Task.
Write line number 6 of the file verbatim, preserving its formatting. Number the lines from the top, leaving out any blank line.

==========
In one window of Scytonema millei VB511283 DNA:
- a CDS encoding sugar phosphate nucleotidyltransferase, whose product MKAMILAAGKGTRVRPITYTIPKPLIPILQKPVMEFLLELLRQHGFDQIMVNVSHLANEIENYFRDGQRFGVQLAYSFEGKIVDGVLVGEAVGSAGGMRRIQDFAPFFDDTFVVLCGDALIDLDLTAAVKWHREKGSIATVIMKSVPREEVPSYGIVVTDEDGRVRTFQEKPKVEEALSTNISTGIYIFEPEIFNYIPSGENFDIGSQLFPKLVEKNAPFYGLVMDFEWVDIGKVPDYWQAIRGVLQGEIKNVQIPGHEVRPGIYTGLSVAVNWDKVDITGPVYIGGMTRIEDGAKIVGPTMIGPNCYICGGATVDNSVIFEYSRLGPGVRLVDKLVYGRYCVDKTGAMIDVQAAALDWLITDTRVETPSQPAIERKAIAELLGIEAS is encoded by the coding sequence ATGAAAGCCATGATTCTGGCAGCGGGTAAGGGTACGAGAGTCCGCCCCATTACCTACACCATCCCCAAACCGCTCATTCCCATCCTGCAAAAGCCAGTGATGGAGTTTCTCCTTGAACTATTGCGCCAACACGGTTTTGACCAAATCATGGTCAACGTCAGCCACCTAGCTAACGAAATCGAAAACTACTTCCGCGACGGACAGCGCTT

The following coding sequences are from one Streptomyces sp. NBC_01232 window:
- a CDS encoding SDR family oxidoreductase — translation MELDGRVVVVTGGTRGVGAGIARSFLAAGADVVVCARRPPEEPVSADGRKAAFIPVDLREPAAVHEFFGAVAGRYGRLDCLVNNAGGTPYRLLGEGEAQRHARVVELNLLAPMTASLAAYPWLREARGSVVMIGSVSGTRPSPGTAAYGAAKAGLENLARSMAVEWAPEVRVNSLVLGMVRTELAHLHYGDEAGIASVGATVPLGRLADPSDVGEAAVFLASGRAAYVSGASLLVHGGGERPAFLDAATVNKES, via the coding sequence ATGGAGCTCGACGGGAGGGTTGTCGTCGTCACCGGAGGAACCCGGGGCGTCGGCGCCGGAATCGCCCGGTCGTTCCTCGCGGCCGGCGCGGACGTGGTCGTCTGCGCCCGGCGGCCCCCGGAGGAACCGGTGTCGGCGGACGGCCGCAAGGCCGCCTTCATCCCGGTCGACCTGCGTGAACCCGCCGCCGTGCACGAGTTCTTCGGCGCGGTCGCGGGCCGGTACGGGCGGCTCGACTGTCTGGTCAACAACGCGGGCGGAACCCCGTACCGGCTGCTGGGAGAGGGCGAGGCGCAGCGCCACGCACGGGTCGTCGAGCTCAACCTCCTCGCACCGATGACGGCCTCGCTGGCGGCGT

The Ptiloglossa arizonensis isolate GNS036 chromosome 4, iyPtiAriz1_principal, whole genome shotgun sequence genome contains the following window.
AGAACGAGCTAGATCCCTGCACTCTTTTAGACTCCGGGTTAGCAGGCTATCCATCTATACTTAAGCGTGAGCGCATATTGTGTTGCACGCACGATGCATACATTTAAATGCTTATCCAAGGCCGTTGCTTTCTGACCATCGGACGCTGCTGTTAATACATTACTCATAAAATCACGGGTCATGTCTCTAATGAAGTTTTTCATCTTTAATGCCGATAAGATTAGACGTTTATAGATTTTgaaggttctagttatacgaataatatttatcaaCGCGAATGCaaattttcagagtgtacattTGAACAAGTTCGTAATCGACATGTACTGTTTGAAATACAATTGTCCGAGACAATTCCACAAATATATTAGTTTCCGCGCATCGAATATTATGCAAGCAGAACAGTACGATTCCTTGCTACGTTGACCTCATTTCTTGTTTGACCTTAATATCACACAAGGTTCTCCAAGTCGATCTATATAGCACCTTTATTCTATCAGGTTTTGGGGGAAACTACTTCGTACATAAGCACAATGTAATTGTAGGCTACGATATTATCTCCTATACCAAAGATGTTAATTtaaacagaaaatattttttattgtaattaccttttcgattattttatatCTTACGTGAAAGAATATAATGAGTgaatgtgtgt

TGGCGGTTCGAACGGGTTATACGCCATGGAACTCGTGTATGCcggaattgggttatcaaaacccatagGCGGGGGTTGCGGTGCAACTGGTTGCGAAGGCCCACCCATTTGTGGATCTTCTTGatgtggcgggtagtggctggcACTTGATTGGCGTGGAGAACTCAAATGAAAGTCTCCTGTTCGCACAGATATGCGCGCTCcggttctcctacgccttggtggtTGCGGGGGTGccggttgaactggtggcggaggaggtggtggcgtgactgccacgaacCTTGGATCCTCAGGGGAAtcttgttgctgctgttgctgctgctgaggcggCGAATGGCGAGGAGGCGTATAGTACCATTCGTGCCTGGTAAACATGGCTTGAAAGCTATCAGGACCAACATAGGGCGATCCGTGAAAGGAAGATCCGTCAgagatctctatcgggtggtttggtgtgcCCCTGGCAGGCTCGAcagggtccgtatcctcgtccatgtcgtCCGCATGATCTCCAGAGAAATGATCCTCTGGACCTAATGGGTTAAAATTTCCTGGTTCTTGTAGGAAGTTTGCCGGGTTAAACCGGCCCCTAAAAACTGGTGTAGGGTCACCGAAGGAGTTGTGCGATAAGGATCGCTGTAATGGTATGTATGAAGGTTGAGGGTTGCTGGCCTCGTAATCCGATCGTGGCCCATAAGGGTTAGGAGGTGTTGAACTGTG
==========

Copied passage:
AGAACGAGCTAGATCCCTGCACTCTTTTAGACTCCGGGTTAGCAGGCTATCCATCTATACTTAAGCGTGAGCGCATATTGTGTTGCACGCACGATGCATACATTTAAATGCTTATCCAAGGCCGTTGCTTTCTGACCATCGGACGCTGCTGTTAATACATTACTCATAAAATCACGGGTCATGTCTCTAATGAAGTTTTTCATCTTTAATGCCGATAAGATTAGACGTTTATAGATTTTgaaggttctagttatacgaataatatttatcaaCGCGAATGCaaattttcagagtgtacattTGAACAAGTTCGTAATCGACATGTACTGTTTGAAATACAATTGTCCGAGACAATTCCACAAATATATTAGTTTCCGCGCATCGAATATTATGCAAGCAGAACAGTACGATTCCTTGCTACGTTGACCTCATTTCTTGTTTGACCTTAATATCACACAAGGTTCTCCAAGTCGATCTATATAGCACCTTTATTCTATCAGGTTTTGGGGGAAACTACTTCGTACATAAGCACAATGTAATTGTAGGCTACGATATTATCTCCTATACCAAAGATGTTAATTtaaacagaaaatattttttattgtaattaccttttcgattattttatatCTTACGTGAAAGAATATAATGAGTgaatgtgtgt